Models involving random
occurrences require the specification of a probability distribution
for each random variable. To aid in the selection, a number
of named distributions have been identified. We consider several
in this section that are particularly useful for modeling phenomena
that arise in operations research studies.
Logical considerations
may suggest appropriate choices for a distribution. Obviously,
a time variable cannot be negative, and perhaps upper and lower bounds due
to
physical limitations may be identified. All of the distributions described
below are based on logical assumptions. If one abstracts
the system under study to
obey the same assumptions, the appropriate distribution is apparent. For
example, the queuing analyst determines that the customers
of a telephone support line
are independently calling on the system. This is exactly the assumption that
leads to the exponential distribution for time between arrivals. In another
case, a variable is determined to be the sum of independent
random variables with exponential
distributions. This is the assumption that leads to the Gamma distribution.
If the number of variables in the sum is moderately large,
the Normal distribution
may be appropriate.
In some cases, a particular distribution may chosen because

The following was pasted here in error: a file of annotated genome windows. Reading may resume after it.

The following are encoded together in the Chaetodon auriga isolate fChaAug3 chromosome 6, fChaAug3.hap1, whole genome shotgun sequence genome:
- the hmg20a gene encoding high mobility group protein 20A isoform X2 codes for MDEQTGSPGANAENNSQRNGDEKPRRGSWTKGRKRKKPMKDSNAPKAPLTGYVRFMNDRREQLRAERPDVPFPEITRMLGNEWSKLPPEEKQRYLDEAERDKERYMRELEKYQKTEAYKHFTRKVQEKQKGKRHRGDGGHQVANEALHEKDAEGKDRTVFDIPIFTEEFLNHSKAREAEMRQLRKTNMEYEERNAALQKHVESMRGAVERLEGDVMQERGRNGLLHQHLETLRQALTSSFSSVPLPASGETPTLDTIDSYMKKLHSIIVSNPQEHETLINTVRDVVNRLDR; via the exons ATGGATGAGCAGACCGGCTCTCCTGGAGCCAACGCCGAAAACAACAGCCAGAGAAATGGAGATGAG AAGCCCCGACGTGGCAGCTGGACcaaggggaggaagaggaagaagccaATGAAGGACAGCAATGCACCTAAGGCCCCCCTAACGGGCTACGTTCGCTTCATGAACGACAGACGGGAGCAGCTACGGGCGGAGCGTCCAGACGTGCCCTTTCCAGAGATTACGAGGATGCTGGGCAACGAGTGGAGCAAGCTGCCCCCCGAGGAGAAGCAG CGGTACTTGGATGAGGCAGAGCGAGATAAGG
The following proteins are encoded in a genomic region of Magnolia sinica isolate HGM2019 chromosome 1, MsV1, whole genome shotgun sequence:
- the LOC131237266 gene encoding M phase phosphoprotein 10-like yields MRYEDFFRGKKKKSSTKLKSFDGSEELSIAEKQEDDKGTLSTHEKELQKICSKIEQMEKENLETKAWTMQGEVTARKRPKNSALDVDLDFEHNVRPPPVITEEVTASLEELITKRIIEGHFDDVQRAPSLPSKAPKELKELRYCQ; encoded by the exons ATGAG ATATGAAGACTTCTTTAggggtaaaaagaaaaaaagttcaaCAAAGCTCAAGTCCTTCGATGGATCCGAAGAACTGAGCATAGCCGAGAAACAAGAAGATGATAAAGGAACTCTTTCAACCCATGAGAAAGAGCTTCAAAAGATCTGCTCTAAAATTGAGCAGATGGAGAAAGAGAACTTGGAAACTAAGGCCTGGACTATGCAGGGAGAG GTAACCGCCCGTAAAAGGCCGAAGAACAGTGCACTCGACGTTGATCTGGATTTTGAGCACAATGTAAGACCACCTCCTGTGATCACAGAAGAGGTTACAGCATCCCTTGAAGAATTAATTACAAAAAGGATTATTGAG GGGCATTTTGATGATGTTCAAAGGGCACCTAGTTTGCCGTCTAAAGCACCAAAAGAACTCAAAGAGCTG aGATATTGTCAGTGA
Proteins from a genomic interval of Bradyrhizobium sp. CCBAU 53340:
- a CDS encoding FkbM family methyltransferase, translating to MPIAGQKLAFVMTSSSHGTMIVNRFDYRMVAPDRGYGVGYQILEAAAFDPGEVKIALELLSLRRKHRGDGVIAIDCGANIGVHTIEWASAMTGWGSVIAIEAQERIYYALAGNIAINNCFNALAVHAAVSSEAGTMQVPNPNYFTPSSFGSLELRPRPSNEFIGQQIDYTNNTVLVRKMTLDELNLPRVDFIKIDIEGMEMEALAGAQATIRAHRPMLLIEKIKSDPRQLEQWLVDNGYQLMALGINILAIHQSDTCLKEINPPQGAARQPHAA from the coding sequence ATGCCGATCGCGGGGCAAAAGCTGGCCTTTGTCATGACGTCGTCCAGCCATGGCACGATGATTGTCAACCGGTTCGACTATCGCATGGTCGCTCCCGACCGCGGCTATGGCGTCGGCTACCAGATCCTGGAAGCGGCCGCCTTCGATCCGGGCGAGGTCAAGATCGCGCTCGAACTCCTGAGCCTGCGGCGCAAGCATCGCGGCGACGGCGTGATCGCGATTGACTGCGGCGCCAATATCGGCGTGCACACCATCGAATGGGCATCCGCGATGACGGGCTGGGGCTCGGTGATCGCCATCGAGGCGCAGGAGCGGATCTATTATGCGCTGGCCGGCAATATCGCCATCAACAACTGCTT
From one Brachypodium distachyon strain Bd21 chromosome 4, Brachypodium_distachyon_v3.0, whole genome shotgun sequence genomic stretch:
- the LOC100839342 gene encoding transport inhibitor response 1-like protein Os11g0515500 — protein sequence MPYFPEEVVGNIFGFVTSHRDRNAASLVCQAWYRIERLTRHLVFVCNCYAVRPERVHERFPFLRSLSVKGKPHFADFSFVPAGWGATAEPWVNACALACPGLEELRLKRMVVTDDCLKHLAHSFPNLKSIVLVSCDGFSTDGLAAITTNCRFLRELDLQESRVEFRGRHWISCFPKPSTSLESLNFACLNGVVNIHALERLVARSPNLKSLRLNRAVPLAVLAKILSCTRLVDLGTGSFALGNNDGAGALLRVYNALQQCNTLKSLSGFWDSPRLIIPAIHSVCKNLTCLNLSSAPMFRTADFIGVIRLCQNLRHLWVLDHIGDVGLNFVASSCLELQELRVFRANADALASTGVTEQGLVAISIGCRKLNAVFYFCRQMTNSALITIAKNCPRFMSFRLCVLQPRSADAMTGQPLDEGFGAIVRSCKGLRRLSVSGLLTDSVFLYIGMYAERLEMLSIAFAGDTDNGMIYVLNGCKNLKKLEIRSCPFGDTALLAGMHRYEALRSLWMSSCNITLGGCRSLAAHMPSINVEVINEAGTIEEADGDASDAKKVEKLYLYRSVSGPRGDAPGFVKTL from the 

it best *fits* the
form of observed data. There are statistical tests to determine
the parameters for the best fit.
Very often, it is not necessary to determine the exact
distribution for a study. Solutions may not be sensitive
to distribution form as long as the
mean and variance
are approximately correct. The important requirement is to represent explicitly
the variability inherent in the situation.
In every case, the named distribution
is specified by the mathematical statement of the probability
density function. Each has one or more parameters
that
determine the shape and location of the distribution. Cumulative distributions
may be
expressed as mathematical functions; or, for cases when integration is
impossible, extensive
tables are available for evaluation of the CDF. For some distributions,
formulas for the moments have been derived.
It is convenient to use named distributions
because it is easier to statistically estimate parameters
rather than entire nonparametric distributions. Also, named
distributions
can more easily be simulated for simulation studies and probabilities
can be computed from the formulas available for named distributions.
We consider a number of named distributions on the following
pages.
Click
on
a link at the left for descriptions and examples. |